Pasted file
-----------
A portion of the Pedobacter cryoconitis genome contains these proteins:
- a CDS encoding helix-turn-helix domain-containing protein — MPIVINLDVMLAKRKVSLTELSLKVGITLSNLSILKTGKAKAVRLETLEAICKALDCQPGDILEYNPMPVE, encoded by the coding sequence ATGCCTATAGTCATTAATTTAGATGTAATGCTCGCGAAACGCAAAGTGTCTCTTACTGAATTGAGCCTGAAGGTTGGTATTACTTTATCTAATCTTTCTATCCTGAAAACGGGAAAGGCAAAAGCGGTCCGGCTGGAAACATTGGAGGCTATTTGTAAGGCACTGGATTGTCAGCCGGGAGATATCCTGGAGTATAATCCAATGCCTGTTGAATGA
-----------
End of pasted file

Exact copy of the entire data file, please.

A portion of the Pedobacter cryoconitis genome contains these proteins:
- a CDS encoding helix-turn-helix domain-containing protein — MPIVINLDVMLAKRKVSLTELSLKVGITLSNLSILKTGKAKAVRLETLEAICKALDCQPGDILEYNPMPVE, encoded by the coding sequence ATGCCTATAGTCATTAATTTAGATGTAATGCTCGCGAAACGCAAAGTGTCTCTTACTGAATTGAGCCTGAAGGTTGGTATTACTTTATCTAATCTTTCTATCCTGAAAACGGGAAAGGCAAAAGCGGTCCGGCTGGAAACATTGGAGGCTATTTGTAAGGCACTGGATTGTCAGCCGGGAGATATCCTGGAGTATAATCCAATGCCTGTTGAATGA